It truly was difficult to tell. Gangsterism, celebrity, sex, art, music—anything dodgy or gauche or modern boomed in the city. That included feminism. Women in Chicago experienced unmatched freedoms, not won gradually—as was the case for the suffragettes—but achieved in short order, on the sly. Respectable saloons before Prohibition didn’t admit women; speakeasies welcomed them. Skirts appeared to be higher here than anywhere else. Even Oak Park high school girls brazenly petted with boys, forcing the wealthy suburb’s police superintendent to threaten to arrest the parents of “baby vamps.” Religious leaders—and newspapers—drew a connection between the new freedoms and the increasing numbers of inmates in Cook County Jail’s women’s section.
I can hear my Savior calling,
I can hear my Savior calling,
I can hear my Savior calling,
“Take thy cross and follow, follow Me.”
Where He leads me, I will follow,
Where He leads me, I will follow,
Where He leads me, I will follow,
I’ll go with him, with him, all the way.
Those killer women made a sweet sound. Belva, the “queen of the Loop cabarets” before Mr. Gaertner came along, knew how to carry a tune, and she gave herself the solos. And now that she had grown accustomed to “jail java” instead of gin, and the tremors had subsided, she sang with confidence. Katherine Malm was game, too, her voice soaring, dueling for the light, right up there with Big Anna’s booming alto.
Not everyone, though, had the spirit of the Lord. Beulah Annan didn’t see anything uplifting about being in jail. “How can they?” she’d bleated on her first day in the pen, shuddering at all those raspy voices trying to sound angelic. The hymns made her think of her childhood in rural Kentucky. She was an angel, for sure, back then, leaning her cheek against her mother’s elbow during services, the prettiest little girl in town. She was an angel still, as far as her husband, Al, was concerned. All she had to do was turn those big eyes on him, her mouth puckering as she began to cry, just as she had when he came home to a dead man on the floor and learned that his wife had been running around on him. She’d done a lot of crying since that day—to no avail. Her dear Harry—the man she should have married—was still dead. Beulah could hide alone in her cell, she could squeeze her eyes shut and bury her face in her bunk in the middle of the day, but she could not get her brain to change what had happened.
The jail itself was an effective reminder. It assaulted newcomers with its simple reality. The bare stone walls that rose into sticky blackness. The small, steel cells, one after another, each one interlaced with string for drying wet towels, underwear, and uniform blouses. A smell permeated the block—an institutional smell, old and irretrievably unclean—as though vomit had perpetually just been wiped up somewhere nearby. Plus the smells and sounds of the women themselves, the sudden blasts of argument, the hawking up of phlegm, the moronic giggles and beany toots. A choir hardly made up for it all. On that first day, having exhausted herself from hours of desperate babbling to the police and the state’s attorney and reporters—confessing volubly, endlessly, reenacting her crime over and over—Beulah barely moved for hours. She took no food and confessed no more, just cried alone in her cell, softly but monotonously, like a faucet that wouldn’t quite turn off. At one point Sabella Nitti, an immigrant woman convicted of killing her husband with a six-pound hammer, stopped in front of the cell and stared in at the weeping young woman. There was not a great deal of sympathy in Sabella’s old, worn face. “The writer who visits these prisoners week after week noticed a faint atmosphere of resentfulness when pretty Beulah Annan recently was added to the group,” one reporter wrote soon after Beulah arrived on April 4. “The others thought of the effect her beauty might have on the jury which tried her.”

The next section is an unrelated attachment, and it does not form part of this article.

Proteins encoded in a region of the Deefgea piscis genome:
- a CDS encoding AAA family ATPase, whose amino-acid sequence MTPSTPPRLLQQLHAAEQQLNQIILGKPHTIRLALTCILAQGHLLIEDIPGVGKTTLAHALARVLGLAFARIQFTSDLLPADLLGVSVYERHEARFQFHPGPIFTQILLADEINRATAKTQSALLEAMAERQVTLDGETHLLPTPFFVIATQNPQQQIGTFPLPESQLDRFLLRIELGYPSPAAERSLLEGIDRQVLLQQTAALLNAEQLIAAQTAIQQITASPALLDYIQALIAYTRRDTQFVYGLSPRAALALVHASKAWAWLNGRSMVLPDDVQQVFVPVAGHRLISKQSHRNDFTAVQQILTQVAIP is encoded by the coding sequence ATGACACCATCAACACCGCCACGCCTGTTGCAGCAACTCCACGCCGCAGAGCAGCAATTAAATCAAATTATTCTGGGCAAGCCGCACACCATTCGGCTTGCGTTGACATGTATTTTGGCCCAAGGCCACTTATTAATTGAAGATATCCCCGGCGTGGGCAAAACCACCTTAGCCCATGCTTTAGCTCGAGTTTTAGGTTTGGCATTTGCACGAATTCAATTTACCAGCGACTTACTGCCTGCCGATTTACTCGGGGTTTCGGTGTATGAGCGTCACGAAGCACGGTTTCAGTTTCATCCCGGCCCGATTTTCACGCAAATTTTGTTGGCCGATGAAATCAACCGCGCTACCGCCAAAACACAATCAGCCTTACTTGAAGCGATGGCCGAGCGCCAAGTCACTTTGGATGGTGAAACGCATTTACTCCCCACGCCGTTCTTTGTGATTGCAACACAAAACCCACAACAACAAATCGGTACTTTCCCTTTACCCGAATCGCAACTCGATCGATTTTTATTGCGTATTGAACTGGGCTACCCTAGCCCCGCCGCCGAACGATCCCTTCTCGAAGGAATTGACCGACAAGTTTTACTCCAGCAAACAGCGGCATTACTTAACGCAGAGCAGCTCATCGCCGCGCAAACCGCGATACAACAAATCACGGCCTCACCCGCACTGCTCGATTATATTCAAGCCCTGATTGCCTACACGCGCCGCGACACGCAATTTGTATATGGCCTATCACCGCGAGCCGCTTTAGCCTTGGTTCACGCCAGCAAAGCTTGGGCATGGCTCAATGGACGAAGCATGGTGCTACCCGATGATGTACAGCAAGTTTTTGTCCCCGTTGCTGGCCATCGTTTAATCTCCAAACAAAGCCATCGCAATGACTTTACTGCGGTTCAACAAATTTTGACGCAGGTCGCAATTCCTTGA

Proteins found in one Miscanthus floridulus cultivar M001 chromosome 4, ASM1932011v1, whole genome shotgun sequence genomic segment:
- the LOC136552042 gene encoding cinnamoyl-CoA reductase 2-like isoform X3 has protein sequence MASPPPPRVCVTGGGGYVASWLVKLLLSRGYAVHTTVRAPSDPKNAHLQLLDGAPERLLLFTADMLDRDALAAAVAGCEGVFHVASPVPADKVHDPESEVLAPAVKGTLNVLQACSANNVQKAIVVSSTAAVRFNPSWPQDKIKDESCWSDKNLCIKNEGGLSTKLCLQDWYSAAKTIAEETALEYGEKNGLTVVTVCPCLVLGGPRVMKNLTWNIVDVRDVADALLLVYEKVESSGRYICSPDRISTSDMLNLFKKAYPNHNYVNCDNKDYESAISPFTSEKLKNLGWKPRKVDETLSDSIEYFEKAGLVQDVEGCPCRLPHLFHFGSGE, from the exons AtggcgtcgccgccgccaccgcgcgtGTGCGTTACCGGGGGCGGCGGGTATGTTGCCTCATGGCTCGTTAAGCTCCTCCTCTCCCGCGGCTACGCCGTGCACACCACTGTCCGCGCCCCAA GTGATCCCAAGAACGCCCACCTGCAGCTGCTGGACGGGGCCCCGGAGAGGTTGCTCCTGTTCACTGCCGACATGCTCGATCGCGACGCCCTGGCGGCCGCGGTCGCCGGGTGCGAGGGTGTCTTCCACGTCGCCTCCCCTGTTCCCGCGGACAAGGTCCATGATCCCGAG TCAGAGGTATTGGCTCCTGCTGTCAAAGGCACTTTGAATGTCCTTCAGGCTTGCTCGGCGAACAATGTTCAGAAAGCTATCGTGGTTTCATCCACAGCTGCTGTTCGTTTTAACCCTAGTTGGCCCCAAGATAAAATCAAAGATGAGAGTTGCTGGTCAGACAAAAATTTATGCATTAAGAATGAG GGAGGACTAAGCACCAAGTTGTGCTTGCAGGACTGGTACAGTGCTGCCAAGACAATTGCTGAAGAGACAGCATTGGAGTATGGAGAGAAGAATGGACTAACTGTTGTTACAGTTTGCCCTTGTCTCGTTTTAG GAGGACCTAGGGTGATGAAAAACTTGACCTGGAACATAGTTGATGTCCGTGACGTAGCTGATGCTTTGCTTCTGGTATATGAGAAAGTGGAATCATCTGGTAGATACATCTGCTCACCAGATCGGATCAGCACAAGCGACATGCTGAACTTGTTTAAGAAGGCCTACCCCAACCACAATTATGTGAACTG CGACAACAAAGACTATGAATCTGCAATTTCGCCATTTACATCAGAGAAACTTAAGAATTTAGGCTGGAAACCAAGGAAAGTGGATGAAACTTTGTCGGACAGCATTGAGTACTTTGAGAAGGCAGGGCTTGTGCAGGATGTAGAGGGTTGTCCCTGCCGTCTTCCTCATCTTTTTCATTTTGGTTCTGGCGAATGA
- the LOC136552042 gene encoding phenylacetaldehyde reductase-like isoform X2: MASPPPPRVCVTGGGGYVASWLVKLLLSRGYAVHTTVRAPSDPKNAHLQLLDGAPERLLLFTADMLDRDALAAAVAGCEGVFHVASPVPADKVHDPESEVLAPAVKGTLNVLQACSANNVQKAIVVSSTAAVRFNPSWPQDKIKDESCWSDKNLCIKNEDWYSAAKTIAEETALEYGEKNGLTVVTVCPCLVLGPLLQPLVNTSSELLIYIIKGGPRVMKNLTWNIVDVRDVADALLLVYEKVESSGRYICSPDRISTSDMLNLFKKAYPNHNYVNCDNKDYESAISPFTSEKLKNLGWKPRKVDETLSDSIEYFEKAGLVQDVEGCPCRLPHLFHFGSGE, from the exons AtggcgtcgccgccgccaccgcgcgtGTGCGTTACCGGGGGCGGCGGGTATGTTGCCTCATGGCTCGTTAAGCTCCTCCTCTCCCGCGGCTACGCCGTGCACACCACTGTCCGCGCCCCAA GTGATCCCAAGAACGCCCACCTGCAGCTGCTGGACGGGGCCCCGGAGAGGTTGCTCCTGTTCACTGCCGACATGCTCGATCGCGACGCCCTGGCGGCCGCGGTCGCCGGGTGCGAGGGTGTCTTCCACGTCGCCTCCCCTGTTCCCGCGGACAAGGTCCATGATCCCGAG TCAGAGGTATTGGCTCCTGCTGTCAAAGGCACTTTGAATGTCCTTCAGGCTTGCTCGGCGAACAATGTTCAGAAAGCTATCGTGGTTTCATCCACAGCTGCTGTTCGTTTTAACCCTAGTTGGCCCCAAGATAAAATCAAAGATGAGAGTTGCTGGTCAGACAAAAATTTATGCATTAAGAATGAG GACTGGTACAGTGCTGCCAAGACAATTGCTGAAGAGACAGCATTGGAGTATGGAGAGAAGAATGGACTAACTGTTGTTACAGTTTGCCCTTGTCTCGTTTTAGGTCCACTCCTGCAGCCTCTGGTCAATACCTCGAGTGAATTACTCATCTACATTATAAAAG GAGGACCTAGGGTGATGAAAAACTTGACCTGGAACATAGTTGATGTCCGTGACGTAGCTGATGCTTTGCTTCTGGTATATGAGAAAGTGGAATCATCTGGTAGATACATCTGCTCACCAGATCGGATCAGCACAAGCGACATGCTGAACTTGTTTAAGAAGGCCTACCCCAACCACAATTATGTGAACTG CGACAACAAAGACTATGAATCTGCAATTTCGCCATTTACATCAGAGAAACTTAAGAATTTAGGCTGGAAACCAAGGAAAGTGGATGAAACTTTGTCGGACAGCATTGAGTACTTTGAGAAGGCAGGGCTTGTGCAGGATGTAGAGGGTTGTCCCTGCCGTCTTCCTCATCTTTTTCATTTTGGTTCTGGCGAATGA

It was a legitimate grudge. Only men made up the jury pool in Illinois, and when it came to judging women, it seemed men only truly cared about one thing: beauty. And Beulah was a vision. She knew it, too. At every opportunity she posed for the news photographers. She would rub her lips into a respectable frown, pull her shoulders in and down to highlight her fragile frame. The image proved irresistible: the thin straight nose; the high cheekbones, so high and sharp they seemed to force her eyes wide open; the gorgeous red hair that rolled off her head like a prairie fire. Once Beulah’s wistful gaze began staring out at newspaper readers, fan mail arrived by the bucketful, along with flowers and even a steak dinner. Odds were, she wouldn’t be convicted. The pretty ones never were—not once in Cook County’s history. Maybe that was why Beulah didn’t make a run for it. She’d just washed the blood off her hands and waited for the authorities to show up.
“Sorry? Who wouldn’t be?” Beulah liked to say when asked how she felt about killing her boyfriend, shot squarely in the back. “But what is there to do? We can all be sorry after it’s done. If only we could go back. If only we could! It’s so little we get out of cheating. But the pleasure looks big, for the moment, doesn’t it?”
The singing in the rec room went on without Beulah every day, but it barely got started on this Thursday afternoon before petering out. Everyone’s thoughts were elsewhere. The hymns would have to wait. The inmates, instead of singing, started to debate, laying out the possible fates for beautiful Wanda Elaine Stopa, the next girl to join Murderess Row. Assuming the police ever found her. The cops had no idea where she was. This morning she had shot her boyfriend, or maybe she shot his wife, and then she disappeared. The whole cellblock seemed to be leaning forward, expectant. When the evening papers arrived in a couple of hours, the inmates would find out what had happened. They’d get to see pictures of this girl the entire city was talking about.
Beulah couldn’t bear it. She sat in her cell in a pique. Ever since she’d arrived, it had been all about her and Belva. They were the stars of Murderess Row, and Beulah, the pretty one, always took pride of place. Now, suddenly, there was real competition. “Another Chicago girl went gunning today,” one newspaper blared across the front page of a special edition, which was blasting through the presses at this very moment. Outside the steel bars of the Cook County Jail, out in the free world, Wanda Stopa was on the run. Beulah wanted her to keep on running—far, far away.
© Douglas Perry, from "The Girls of Murder City: Fame, Lust, and the Beautiful Killers Who Inspired 'Chicago' " (Viking, 2010)